I spent decades of my life saying negative things to myself. As a result, I was unhappy and unsuccessful in nearly everything I did. It wasn’t until I recognized what I was doing, started seeing a therapist, and made the conscious effort to speak to myself with kindness, that things changed for me.
Below I have a list of the top ten things wannabe writers say to themselves that keep them stuck in failure.
6. I’ve Failed Before.
We’ve all failed. The first time you tried to walk, you fell. The first time you tried to eat solid food you spit it out. The first time you tried to read, you got it wrong. I can GUARANTEE that there are grammar and spelling mistakes in this blog post. Failure is a part of life. I’m not a psychotherapist, but I’m going to guess that it’s not the failure that’s the problem here, but the feeling of worthlessness that plays piggyback on that failure. This took me a long time to realize but the truth is, failure doesn’t define me. I am so much more than my series of mistakes. I’m going to fail in the future, that’s a given. But I’m not going to let it keep me down.
What to say to yourself instead: I’m going to fail in big and small ways, but so what?
7. I’m Not As Good As Them So Why Try?
Trying really hard not to eye roll here, bear with me. Of all the excuses on this list, this one is the most cowardly. It’s bad enough that you have no confidence in your God-given skills and abilities, but then you take what you perceive as your weakness and compare it to someone else’s strength and naturally come out lacking. It’s a double whammy against who you are and what you were created to be. You are never going to be as good as anybody. Do you know why? BECAUSE YOU ARE YOU! If you have artistic inclinations, then you have a distinct point of view, a unique voice, a perspective that no one else has ever had (you’ll still have to work hard to make it shine, but still). The world needs you!
If you really, really want to believe that the success of other people is the reason to hide your talent under a bushel, then you should be ashamed of yourself. I want this post to be encouraging and hopeful but I’m half-tempted to tell people who actually believe this crap to stay on the couch, stay in front of Netflix, do nothing. Please. I want your future readers for myself.
What to say to yourself instead: Dangit! I have something to offer!
What to do: Put some blinders on. And for the love of Pete, stop comparing yourself to others.
8. I’m Too Old To Try Anything New.
This one is breaking my crap-o-meter. You are NOT too old. Life is going to pass you by if you don’t pursue your dreams now. You don’t want to come to the end of it and wish you’d take ten minutes every day.
What to say to yourself instead: My kids (and grandkids) need to see me pursue my dreams!
What to do: Read this Huffington Post article about writers who got published later in life. One woman was 99!
9. There’s too much to learn, so it’s too hard.
When it comes to writing and marketing and publishing there is a LOT to learn. The bad news is that there’s always a new app or a new social media platform or a new guru to read. The wealth of information is intimidating and overwhelming. Instead of thinking about how hard it is, choose the easiest thing or most interesting aspect of writing/marketing pursuit and only do that. The good news? Nobody knows and implements it all. The most successful people have put limitations on themselves so that they keep the ever-growing information monster at bay. You can do that too.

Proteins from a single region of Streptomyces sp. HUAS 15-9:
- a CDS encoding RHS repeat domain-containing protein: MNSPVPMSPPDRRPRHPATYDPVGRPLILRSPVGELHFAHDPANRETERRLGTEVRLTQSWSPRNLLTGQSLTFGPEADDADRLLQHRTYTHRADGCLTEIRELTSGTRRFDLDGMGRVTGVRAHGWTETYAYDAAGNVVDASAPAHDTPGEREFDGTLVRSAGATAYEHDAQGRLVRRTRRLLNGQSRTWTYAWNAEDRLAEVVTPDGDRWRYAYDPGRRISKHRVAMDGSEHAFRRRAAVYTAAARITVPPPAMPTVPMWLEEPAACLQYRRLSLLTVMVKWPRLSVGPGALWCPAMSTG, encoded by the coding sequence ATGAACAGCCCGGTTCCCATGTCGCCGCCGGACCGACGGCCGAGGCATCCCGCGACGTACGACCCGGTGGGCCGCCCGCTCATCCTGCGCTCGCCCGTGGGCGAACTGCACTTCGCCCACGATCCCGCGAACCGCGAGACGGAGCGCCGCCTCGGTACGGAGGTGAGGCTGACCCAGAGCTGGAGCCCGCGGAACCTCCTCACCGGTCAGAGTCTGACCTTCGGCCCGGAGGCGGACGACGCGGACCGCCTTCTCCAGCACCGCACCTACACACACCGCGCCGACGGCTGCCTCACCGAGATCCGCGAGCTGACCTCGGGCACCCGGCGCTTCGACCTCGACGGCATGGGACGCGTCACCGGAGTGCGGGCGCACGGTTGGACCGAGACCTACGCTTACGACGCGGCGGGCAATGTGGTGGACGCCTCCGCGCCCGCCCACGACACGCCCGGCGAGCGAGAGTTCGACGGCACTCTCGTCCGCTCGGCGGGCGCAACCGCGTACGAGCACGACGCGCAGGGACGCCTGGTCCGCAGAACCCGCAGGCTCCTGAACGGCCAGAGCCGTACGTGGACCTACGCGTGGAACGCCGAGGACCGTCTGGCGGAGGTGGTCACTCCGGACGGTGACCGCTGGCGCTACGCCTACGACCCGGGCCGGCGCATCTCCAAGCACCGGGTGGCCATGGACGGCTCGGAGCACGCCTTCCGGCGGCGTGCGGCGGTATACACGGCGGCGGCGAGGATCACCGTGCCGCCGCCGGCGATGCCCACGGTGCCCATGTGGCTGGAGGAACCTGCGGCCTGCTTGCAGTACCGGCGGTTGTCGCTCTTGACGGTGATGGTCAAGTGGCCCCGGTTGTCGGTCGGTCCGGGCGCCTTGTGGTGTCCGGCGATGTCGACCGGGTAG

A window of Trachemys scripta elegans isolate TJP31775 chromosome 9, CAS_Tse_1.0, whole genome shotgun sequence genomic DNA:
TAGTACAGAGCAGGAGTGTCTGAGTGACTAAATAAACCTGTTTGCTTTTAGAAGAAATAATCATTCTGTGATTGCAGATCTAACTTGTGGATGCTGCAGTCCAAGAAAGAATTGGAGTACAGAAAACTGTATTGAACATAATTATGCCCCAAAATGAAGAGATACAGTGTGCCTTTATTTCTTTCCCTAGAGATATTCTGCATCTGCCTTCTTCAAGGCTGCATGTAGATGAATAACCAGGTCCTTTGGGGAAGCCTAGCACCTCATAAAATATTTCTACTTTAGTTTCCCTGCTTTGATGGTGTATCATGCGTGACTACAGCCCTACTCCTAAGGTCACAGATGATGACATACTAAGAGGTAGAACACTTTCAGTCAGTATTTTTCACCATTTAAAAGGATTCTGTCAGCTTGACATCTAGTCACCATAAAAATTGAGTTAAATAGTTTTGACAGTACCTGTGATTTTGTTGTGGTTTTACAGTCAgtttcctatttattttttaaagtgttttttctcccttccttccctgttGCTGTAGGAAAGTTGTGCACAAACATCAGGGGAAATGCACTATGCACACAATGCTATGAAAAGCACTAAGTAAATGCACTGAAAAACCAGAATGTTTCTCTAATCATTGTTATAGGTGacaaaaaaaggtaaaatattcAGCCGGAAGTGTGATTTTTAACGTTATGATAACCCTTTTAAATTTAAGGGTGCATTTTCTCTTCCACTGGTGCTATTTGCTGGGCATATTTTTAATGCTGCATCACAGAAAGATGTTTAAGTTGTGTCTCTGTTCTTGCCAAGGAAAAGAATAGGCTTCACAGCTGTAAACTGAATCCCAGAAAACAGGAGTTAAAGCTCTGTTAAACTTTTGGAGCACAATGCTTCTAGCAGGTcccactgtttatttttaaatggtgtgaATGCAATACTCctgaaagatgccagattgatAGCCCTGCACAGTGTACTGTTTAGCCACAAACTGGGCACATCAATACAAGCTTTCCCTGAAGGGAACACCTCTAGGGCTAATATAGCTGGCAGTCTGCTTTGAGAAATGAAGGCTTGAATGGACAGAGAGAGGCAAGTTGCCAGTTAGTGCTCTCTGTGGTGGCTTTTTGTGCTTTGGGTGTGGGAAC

What to say to yourself instead: My time is valuable. I’m going to focus on one aspect of my goals, like writing, and learn a little bit every day.
What to do: Find one or two blogs on writing to follow. Read one book at a time. Don’t panic over what is left, just do what you can when you can.
10. I Don’t Have Anything Worthwhile To Say
Deep sigh. Then a hug. Then another sigh. I totally get this. Sometimes the desires that we have to write are lonely. They don’t exactly have ideas to play with. Personally, I’ve found that ideas, for some reason, inspire other ideas. The act of creating sometimes can spawn new inspiration and then you have something to say, something you didn’t know was in you.
What to say to yourself instead: Hey Muse! I’m going to sit down to work, you’re going to join me!
What to do: Write for 10 minutes about anything. Sign up for Sarah Selecky’s daily writing prompts. Then, watch this Ted Talk about the creative muse by Elizabeth Gilbert (this is my all-time favorite Ted Talk. It makes me cry every time!)
If you are saying any of these things to yourself, then you will most certainly fail.
The reason? This negative self-talk is a paralyzer.
It fosters inaction.
The antidote is two-fold: say positive things and take baby steps out.
Make sure the voice you use is the one that can keep you motivate, encourage yourself to succeed and keep hope alive.
It took me about 20 seconds to come up with ten because I’ve said every single one of these to myself. I know how powerful these lies are.
So, what else are you saying to yourself that could be keeping you down?
What can you say to yourself instead?
What can you do to change everything?